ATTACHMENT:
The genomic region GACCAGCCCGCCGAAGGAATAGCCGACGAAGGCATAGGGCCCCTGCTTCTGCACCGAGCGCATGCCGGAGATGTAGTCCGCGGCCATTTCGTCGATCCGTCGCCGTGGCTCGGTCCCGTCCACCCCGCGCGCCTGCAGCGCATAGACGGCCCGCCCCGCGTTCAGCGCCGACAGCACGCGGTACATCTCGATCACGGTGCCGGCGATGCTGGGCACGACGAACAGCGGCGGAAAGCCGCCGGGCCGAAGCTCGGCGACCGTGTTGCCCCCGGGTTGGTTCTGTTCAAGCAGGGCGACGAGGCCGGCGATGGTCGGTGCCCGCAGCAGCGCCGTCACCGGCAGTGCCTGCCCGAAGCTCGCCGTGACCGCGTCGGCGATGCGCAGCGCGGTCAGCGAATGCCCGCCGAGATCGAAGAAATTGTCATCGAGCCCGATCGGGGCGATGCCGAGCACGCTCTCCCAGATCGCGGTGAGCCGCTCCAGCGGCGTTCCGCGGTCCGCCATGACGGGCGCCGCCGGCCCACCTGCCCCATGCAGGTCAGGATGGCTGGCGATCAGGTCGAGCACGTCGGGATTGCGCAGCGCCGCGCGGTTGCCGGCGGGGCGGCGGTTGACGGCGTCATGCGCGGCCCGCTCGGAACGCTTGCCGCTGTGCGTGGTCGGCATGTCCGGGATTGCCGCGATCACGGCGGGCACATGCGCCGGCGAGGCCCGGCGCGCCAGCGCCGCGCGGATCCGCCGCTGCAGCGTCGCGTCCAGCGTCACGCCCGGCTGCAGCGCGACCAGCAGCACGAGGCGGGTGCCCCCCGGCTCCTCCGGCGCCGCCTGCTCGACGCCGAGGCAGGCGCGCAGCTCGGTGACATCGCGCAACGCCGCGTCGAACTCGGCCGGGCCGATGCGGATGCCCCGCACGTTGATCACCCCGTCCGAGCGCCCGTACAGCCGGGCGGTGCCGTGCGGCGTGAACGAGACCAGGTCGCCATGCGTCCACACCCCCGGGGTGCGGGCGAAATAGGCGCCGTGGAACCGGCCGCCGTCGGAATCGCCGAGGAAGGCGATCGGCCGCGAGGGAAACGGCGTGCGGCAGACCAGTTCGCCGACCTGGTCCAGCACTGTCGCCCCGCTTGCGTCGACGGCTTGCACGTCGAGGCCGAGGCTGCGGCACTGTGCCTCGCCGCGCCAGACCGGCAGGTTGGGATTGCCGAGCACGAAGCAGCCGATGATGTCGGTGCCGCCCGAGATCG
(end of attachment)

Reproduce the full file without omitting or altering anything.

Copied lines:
The genomic region GACCAGCCCGCCGAAGGAATAGCCGACGAAGGCATAGGGCCCCTGCTTCTGCACCGAGCGCATGCCGGAGATGTAGTCCGCGGCCATTTCGTCGATCCGTCGCCGTGGCTCGGTCCCGTCCACCCCGCGCGCCTGCAGCGCATAGACGGCCCGCCCCGCGTTCAGCGCCGACAGCACGCGGTACATCTCGATCACGGTGCCGGCGATGCTGGGCACGACGAACAGCGGCGGAAAGCCGCCGGGCCGAAGCTCGGCGACCGTGTTGCCCCCGGGTTGGTTCTGTTCAAGCAGGGCGACGAGGCCGGCGATGGTCGGTGCCCGCAGCAGCGCCGTCACCGGCAGTGCCTGCCCGAAGCTCGCCGTGACCGCGTCGGCGATGCGCAGCGCGGTCAGCGAATGCCCGCCGAGATCGAAGAAATTGTCATCGAGCCCGATCGGGGCGATGCCGAGCACGCTCTCCCAGATCGCGGTGAGCCGCTCCAGCGGCGTTCCGCGGTCCGCCATGACGGGCGCCGCCGGCCCACCTGCCCCATGCAGGTCAGGATGGCTGGCGATCAGGTCGAGCACGTCGGGATTGCGCAGCGCCGCGCGGTTGCCGGCGGGGCGGCGGTTGACGGCGTCATGCGCGGCCCGCTCGGAACGCTTGCCGCTGTGCGTGGTCGGCATGTCCGGGATTGCCGCGATCACGGCGGGCACATGCGCCGGCGAGGCCCGGCGCGCCAGCGCCGCGCGGATCCGCCGCTGCAGCGTCGCGTCCAGCGTCACGCCCGGCTGCAGCGCGACCAGCAGCACGAGGCGGGTGCCCCCCGGCTCCTCCGGCGCCGCCTGCTCGACGCCGAGGCAGGCGCGCAGCTCGGTGACATCGCGCAACGCCGCGTCGAACTCGGCCGGGCCGATGCGGATGCCCCGCACGTTGATCACCCCGTCCGAGCGCCCGTACAGCCGGGCGGTGCCGTGCGGCGTGAACGAGACCAGGTCGCCATGCGTCCACACCCCCGGGGTGCGGGCGAAATAGGCGCCGTGGAACCGGCCGCCGTCGGAATCGCCGAGGAAGGCGATCGGCCGCGAGGGAAACGGCGTGCGGCAGACCAGTTCGCCGACCTGGTCCAGCACTGTCGCCCCGCTTGCGTCGACGGCTTGCACGTCGAGGCCGAGGCTGCGGCACTGTGCCTCGCCGCGCCAGACCGGCAGGTTGGGATTGCCGAGCACGAAGCAGCCGATGATGTCGGTGCCGCCCGAGATCG